Google Maps has become one of those apps that we just can’t do without. From plotting your road trip destinations to finding new places, it has it all.
And while Google Maps always help people get from point A to point B in the easiest way possible – we won’t talk about that one time I got lost in eSwatini – there is still room for improvement.
This week, Google added additional tools that reflect real-time contributions from the community. This helps users to stay even more informed when behind the wheel.
Here’s how Google is changing it up.
Google Maps’ upcoming feature
iPhone users will now have the ability to report traffic incident from their devices. These included not only crashes or accidents, but also speed traps and rush-hour traffic.
Google said in a statement that this feature has “been one of [their] most popular on Android, and [they are] excited to expand it to iOS” as well.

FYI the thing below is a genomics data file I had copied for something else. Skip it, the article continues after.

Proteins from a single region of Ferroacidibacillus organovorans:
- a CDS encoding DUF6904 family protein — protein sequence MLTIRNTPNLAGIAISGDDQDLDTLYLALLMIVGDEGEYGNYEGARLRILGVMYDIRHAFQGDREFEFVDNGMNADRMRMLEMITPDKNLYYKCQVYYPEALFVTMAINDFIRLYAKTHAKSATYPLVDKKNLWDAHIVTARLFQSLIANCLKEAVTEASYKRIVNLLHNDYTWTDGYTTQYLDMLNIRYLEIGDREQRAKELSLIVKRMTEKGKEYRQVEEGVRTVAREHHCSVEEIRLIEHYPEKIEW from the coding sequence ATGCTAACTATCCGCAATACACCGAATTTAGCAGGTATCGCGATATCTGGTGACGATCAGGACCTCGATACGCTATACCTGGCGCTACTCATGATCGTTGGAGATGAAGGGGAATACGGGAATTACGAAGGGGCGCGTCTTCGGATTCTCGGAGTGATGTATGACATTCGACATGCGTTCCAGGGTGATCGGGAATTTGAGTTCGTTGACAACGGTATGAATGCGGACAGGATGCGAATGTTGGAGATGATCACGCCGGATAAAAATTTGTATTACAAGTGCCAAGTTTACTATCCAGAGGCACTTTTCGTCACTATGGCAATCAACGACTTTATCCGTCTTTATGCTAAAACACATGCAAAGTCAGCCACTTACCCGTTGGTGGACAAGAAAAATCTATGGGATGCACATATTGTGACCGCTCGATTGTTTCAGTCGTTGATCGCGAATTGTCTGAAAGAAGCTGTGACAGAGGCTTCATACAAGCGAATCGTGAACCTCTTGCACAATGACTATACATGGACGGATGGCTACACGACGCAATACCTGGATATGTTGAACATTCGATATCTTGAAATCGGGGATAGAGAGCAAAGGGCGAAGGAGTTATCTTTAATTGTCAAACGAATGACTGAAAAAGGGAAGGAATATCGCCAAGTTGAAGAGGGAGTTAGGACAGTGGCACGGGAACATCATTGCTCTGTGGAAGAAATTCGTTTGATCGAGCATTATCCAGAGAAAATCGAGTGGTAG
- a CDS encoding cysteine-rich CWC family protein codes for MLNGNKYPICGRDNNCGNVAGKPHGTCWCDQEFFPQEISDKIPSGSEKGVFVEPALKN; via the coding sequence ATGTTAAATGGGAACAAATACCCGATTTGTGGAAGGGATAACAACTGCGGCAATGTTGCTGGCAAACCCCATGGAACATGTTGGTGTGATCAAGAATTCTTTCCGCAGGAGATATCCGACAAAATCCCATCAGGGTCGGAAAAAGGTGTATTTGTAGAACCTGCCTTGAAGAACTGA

In addition to that, they are also introducing the ability to report “four new types of incidents” for Android and iOs users. These features were not around during the first version, and include:
- lane closures
- disabled vehicles
- objects or debris on the road
Users will now be able to determine whether they’ll encounter one of these potential obstructions on their ride and plan their trips accordingly.
How does it work?
To report an incident, simply tap on the + sign on the right side of the screen and then select Add A Report. It really is as simple as that.
From the new pop-up menu, you’ll be able to select one of the six options: Crash, Mobile Speed Camera, Congestion, Roadworks, Lane Closure, Disabled Vehicle, or Object on Road.
Once you select an option, you’ll have a few seconds to undo the action, just in case you selected a condition by mistake. Both features start rolling out globally on Android and iOS this week.
Recent Google Maps features
This follows just months after Google announced AR walking directions in the app for Android and iOS users. The latest change makes it a lot easier to follow directions while walking around unfamiliar streets.
The feature is only available for walking navigation, and there’s no indication that it will be rolled out to driving. I would venture a guess and say it probably won’t be included in driving navigation.
The last thing Google wants is users driving around staring into their iPads and phones instead of looking out the windscreen.